Sturdy stalwart of the Southern kitchen, the cast-iron skillet has long been relied on as a faithful vessel for bringing our best recipes to life. But as devotion to cast iron grows and those who were once mere admirers become avid collectors, one begins to wonder — is there enough to go around?
Enter our reverence for the cast-iron creators of today. One such cast-iron maker with a fast-growing following is Isaac Morton, creator and owner of Smithey Ironware, based in Charleston, South Carolina. His beautiful, highly crafted skillets have become a beacon to those searching for modern, quality cookware with traditional craftsmanship. The design of his pieces is so classic and their surfaces so smooth that one would think Isaac had apprenticed in the hallowed halls of long-gone foundries, or at the very least, had a family tradition handed down to him. But Isaac’s curiosity in the cast-iron world was first sparked when his sister-in-law gave him a vintage Griswold skillet. “Before that, I had always enjoyed cooking with cast iron, but I’d never really cooked on the smooth surface of a vintage skillet,” Isaac says. “I’d always struggled to get comfortable with the grainy surfaces of the more modern pieces.”
The Griswold skillet opened his eyes to the craftsmanship that went into each piece of vintage cast iron. He began reading collectors’ books and amassed cast-iron pieces to restore. “They made great gifts to people who appreciated cooking and artistry,” Isaac explains. But the more he learned about the history of cast iron, the more he felt there was something missing. “I realized there was a gap—the cast-iron foundries that produced these premium pieces were lost 50 or 60 years ago,” he says. “So I started trying to figure out how to create a modern piece that represents the quality of those older pieces.”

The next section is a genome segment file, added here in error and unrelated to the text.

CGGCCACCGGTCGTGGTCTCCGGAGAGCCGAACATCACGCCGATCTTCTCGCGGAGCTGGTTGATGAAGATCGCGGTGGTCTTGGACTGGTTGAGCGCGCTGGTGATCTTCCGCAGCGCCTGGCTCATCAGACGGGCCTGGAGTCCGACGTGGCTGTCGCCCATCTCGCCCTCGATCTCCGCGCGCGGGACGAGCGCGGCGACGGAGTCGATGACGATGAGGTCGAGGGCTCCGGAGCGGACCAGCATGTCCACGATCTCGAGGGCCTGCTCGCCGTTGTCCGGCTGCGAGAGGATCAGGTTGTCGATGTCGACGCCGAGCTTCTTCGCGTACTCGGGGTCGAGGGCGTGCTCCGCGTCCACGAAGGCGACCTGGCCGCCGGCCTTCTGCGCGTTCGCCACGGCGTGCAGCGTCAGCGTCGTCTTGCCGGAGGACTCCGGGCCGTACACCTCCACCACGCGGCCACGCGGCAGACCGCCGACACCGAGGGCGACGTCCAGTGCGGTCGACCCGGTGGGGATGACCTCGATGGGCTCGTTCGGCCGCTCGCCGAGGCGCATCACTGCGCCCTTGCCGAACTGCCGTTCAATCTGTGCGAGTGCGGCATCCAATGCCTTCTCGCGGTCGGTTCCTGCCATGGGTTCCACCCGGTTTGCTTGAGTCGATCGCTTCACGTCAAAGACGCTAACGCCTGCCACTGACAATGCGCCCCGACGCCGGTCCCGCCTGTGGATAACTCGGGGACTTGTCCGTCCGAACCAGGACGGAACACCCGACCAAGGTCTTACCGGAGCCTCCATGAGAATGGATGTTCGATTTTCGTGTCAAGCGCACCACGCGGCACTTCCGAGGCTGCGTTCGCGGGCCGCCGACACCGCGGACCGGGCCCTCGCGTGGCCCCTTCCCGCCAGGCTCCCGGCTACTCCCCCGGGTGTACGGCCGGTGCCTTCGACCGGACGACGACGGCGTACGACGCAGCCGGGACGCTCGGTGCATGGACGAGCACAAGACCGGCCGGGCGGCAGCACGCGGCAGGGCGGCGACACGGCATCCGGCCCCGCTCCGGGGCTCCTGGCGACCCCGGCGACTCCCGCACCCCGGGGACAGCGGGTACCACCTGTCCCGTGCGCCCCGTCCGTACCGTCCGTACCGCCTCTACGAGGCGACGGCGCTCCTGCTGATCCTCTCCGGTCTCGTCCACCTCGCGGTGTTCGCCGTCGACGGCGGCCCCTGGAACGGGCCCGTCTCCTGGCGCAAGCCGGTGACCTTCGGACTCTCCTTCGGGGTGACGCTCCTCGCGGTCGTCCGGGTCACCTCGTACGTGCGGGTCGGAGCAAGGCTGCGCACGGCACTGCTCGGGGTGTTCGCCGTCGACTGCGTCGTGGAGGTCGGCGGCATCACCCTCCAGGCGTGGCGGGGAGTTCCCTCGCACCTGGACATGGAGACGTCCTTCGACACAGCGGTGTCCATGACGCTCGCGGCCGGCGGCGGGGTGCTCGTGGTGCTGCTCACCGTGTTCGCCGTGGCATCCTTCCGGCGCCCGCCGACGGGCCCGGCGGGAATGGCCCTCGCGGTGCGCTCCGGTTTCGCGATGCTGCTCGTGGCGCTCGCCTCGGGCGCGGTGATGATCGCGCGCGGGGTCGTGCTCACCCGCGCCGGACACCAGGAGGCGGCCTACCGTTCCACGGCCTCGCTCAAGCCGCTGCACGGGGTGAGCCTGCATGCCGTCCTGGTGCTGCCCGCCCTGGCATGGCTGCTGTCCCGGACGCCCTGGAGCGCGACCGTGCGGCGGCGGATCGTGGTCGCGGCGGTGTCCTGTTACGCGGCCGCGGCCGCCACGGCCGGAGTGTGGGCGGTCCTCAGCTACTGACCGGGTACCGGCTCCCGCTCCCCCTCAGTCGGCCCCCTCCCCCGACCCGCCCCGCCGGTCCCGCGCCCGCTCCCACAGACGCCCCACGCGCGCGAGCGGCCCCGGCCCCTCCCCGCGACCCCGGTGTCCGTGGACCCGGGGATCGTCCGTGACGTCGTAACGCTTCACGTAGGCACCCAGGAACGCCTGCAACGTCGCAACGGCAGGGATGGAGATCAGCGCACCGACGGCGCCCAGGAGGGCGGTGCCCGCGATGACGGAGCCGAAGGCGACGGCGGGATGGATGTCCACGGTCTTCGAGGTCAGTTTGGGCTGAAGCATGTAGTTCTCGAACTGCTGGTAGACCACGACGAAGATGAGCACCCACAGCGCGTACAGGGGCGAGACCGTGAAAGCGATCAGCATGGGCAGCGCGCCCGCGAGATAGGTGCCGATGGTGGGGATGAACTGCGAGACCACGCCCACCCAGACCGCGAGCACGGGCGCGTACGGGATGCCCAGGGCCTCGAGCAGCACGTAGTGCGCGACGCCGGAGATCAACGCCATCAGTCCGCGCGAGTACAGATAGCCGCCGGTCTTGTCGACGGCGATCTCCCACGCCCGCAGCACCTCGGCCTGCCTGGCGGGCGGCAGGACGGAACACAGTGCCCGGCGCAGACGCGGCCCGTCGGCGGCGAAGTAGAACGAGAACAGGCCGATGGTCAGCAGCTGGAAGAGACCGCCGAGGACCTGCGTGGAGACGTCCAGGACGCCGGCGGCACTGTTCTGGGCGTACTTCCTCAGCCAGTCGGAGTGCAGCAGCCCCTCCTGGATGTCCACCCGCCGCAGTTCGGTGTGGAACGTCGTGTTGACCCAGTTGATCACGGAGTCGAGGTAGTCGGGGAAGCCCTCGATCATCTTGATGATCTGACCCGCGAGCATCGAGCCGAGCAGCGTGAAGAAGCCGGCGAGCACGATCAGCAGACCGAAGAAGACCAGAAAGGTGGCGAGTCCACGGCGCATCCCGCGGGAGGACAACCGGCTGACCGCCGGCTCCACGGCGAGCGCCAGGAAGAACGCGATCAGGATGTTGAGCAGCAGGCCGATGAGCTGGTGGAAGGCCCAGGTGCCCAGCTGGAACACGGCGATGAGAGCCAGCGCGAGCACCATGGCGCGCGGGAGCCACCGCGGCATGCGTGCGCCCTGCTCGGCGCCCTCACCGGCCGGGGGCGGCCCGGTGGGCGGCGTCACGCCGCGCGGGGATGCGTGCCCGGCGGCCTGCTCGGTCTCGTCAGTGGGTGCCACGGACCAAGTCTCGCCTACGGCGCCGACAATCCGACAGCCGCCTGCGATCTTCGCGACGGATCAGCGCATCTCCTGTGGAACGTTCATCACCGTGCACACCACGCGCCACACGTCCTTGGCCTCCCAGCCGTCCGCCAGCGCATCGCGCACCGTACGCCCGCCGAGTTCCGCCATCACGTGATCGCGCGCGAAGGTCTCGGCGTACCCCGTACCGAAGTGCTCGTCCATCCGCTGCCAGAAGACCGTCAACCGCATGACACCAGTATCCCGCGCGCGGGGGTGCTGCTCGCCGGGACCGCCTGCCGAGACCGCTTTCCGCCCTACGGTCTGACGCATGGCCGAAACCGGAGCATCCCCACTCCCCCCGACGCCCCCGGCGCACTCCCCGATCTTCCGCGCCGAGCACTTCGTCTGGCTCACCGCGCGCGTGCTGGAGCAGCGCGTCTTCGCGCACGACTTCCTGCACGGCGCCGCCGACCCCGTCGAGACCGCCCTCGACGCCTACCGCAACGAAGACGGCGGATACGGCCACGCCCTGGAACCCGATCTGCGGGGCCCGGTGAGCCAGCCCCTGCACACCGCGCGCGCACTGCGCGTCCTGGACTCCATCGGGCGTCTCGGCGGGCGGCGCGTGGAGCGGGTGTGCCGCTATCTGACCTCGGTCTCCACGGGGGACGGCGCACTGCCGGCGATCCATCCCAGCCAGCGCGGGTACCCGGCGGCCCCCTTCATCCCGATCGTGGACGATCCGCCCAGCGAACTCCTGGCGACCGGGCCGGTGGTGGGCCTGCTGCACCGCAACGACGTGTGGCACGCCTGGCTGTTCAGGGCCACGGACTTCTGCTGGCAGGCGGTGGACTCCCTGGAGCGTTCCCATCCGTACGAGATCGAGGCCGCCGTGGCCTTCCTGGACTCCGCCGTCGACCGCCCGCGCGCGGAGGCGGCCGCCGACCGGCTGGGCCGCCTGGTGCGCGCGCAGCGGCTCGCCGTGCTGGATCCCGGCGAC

He began by learning about the foundry industry and cast-iron cookware design. He reached out to foundries about producing new pieces and received rejections. Finally, in late 2014, he identified a foundry that was a fit. “I think it takes a heavy dose of curiosity and the ability to be comfortable with failing a few times,” Isaac says. “I don’t have a metal-smithing background, but I do have a good feel for how products are designed.” He started working with a designer in Charleston to create a model for the foundries to work from, and as samples came in and problems arose, Isaac faced each hurdle head-on. “It takes a lot of time and effort, but I enjoy the design and product challenge,” he says. “ It’s so rewarding once you know you’ve created something great.”
He knew that he wanted his pieces to be premium cast iron, and he took time to consider what this meant to him. “Surface smoothness is the most important aspect to me,” Isaac says. His pieces are hand-ground and seasoned in his workshop in Charleston, and the end result is a perfect glassy surface. “The design and weight also need to be beautiful and functional—something you can get comfortable with so you can sear with authority,” he says.
Because of the high quality and usability of the Smithey Ironware skillets, they are bound to be passed down as family heirlooms. “You have to work pretty hard to destroy a cast-iron skillet,” Isaac laughs. “And even then you can usually bring it back to life. They last nearly forever—they’ll outlast you!” Yes, cast iron’s shelf life is lengthy, but the last thing Isaac wants you to do is keep it on a shelf. “I want it out on your stove, ready for its next use,” he says. With their beauty and functionality, these skillets don’t belong anywhere else.
Visit smitheyironware.com to learn more and to purchase your own heirloom skillet.
Find more great articles like this one in Taste of the South‘s January/February 2017 issue!